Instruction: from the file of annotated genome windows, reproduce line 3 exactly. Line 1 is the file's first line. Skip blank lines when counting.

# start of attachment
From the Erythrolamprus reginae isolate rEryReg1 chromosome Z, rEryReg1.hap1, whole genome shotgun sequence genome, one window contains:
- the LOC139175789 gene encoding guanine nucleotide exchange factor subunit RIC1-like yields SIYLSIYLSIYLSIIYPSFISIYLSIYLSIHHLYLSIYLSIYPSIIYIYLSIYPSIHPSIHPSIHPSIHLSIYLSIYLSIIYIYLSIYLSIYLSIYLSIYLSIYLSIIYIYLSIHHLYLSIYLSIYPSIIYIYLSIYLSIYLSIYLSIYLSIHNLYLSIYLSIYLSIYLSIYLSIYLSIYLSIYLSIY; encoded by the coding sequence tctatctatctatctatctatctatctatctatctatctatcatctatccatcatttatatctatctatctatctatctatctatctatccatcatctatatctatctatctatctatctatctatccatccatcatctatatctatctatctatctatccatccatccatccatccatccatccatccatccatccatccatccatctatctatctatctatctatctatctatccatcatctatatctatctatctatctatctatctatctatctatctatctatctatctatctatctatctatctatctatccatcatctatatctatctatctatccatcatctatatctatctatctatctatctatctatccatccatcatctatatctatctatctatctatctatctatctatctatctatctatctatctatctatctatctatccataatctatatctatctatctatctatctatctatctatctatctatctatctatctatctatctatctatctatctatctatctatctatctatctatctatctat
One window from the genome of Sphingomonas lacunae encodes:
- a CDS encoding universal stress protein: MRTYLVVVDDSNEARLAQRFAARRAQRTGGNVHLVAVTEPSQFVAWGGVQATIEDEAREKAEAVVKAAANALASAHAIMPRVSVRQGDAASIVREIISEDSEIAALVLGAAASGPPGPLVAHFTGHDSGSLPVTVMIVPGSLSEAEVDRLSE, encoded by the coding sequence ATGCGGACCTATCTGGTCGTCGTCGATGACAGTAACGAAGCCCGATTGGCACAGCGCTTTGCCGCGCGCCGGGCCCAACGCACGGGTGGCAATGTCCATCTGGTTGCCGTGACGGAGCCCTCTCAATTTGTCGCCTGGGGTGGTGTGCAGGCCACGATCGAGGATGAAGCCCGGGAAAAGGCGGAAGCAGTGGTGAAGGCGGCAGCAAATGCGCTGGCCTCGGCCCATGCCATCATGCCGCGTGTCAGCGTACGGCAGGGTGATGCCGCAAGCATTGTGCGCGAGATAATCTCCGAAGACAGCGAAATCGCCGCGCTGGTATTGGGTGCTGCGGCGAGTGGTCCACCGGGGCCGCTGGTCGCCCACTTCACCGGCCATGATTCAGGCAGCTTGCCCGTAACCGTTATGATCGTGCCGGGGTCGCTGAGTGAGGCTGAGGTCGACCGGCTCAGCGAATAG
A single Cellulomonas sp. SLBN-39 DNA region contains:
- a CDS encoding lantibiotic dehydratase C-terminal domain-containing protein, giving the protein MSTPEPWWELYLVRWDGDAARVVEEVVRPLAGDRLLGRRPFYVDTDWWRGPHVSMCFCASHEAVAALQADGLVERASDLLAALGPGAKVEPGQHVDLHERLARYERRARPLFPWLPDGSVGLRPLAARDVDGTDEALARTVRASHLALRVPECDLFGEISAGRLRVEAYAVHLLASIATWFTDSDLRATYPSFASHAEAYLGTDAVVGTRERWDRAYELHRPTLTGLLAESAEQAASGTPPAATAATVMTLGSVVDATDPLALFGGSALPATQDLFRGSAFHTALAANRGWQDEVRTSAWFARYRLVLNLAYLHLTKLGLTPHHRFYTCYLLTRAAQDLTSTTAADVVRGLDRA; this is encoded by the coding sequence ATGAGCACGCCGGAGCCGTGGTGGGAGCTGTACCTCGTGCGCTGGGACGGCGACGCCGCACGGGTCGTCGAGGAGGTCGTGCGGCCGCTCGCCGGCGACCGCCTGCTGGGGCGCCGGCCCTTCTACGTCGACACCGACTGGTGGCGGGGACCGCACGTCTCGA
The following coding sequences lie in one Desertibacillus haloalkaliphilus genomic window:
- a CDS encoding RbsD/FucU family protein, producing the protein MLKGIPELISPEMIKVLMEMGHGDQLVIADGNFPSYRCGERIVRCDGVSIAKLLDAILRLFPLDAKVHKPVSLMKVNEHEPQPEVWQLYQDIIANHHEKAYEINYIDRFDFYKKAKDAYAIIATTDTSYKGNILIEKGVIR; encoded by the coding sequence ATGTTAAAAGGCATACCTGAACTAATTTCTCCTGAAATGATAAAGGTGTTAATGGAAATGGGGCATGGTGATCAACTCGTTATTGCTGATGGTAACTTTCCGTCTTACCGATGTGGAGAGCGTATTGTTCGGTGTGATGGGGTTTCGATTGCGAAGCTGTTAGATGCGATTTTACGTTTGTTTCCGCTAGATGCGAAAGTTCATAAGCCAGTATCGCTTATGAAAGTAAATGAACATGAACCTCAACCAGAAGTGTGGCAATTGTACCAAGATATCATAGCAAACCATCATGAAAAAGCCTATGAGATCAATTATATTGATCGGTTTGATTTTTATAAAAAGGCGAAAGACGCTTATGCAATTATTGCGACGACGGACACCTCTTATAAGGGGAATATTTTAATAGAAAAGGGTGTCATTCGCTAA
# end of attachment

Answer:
One window from the genome of Sphingomonas lacunae encodes: